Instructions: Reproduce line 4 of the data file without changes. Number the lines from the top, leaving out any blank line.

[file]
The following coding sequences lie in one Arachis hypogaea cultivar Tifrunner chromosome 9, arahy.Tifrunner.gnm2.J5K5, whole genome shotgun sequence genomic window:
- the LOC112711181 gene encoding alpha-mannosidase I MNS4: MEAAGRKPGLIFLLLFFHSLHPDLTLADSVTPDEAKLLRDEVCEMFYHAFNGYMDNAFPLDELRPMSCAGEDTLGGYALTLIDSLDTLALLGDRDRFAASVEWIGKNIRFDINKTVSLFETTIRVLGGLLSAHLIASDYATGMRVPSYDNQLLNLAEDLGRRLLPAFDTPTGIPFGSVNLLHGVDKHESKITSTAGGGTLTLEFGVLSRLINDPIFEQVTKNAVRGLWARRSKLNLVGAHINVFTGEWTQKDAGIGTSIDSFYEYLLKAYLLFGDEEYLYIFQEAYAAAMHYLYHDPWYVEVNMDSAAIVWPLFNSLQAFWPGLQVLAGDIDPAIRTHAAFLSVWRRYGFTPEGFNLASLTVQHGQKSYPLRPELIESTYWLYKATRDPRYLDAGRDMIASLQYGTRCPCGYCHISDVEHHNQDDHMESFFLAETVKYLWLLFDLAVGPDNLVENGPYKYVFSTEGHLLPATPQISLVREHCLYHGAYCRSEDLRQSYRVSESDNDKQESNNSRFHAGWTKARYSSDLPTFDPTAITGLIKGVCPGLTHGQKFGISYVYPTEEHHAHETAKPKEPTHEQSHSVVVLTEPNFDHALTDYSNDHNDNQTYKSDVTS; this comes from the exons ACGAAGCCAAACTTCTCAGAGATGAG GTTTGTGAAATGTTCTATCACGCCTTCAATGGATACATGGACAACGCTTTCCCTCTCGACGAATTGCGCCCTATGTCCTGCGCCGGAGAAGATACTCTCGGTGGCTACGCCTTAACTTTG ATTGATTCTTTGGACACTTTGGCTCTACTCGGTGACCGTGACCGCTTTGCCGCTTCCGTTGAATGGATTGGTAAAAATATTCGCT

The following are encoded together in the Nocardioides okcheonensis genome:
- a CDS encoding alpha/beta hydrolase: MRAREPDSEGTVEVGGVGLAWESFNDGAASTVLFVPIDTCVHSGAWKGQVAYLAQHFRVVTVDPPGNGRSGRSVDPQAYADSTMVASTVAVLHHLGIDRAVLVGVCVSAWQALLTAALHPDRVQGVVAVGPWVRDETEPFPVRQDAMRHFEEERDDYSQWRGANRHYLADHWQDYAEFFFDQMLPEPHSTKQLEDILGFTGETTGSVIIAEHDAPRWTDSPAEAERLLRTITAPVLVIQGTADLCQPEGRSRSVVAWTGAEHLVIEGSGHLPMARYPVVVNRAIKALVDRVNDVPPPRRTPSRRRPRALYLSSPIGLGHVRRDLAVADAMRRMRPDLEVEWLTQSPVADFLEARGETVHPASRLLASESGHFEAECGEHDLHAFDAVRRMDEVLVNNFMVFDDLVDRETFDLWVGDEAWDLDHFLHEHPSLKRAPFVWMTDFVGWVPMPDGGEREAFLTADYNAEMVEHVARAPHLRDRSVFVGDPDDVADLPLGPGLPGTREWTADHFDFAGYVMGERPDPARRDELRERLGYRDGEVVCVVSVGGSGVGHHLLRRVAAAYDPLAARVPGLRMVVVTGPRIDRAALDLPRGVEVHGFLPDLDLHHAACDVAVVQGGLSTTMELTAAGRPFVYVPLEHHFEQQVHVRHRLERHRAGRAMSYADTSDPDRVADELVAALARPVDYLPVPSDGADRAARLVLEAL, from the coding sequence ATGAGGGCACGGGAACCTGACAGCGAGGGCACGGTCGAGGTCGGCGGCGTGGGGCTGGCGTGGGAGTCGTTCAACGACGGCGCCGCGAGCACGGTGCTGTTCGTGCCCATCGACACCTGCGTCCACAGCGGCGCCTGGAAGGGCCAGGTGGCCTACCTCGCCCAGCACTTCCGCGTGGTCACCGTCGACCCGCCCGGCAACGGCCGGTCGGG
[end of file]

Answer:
- a CDS encoding alpha/beta hydrolase: MRAREPDSEGTVEVGGVGLAWESFNDGAASTVLFVPIDTCVHSGAWKGQVAYLAQHFRVVTVDPPGNGRSGRSVDPQAYADSTMVASTVAVLHHLGIDRAVLVGVCVSAWQALLTAALHPDRVQGVVAVGPWVRDETEPFPVRQDAMRHFEEERDDYSQWRGANRHYLADHWQDYAEFFFDQMLPEPHSTKQLEDILGFTGETTGSVIIAEHDAPRWTDSPAEAERLLRTITAPVLVIQGTADLCQPEGRSRSVVAWTGAEHLVIEGSGHLPMARYPVVVNRAIKALVDRVNDVPPPRRTPSRRRPRALYLSSPIGLGHVRRDLAVADAMRRMRPDLEVEWLTQSPVADFLEARGETVHPASRLLASESGHFEAECGEHDLHAFDAVRRMDEVLVNNFMVFDDLVDRETFDLWVGDEAWDLDHFLHEHPSLKRAPFVWMTDFVGWVPMPDGGEREAFLTADYNAEMVEHVARAPHLRDRSVFVGDPDDVADLPLGPGLPGTREWTADHFDFAGYVMGERPDPARRDELRERLGYRDGEVVCVVSVGGSGVGHHLLRRVAAAYDPLAARVPGLRMVVVTGPRIDRAALDLPRGVEVHGFLPDLDLHHAACDVAVVQGGLSTTMELTAAGRPFVYVPLEHHFEQQVHVRHRLERHRAGRAMSYADTSDPDRVADELVAALARPVDYLPVPSDGADRAARLVLEAL, from the coding sequence ATGAGGGCACGGGAACCTGACAGCGAGGGCACGGTCGAGGTCGGCGGCGTGGGGCTGGCGTGGGAGTCGTTCAACGACGGCGCCGCGAGCACGGTGCTGTTCGTGCCCATCGACACCTGCGTCCACAGCGGCGCCTGGAAGGGCCAGGTGGCCTACCTCGCCCAGCACTTCCGCGTGGTCACCGTCGACCCGCCCGGCAACGGCCGGTCGGG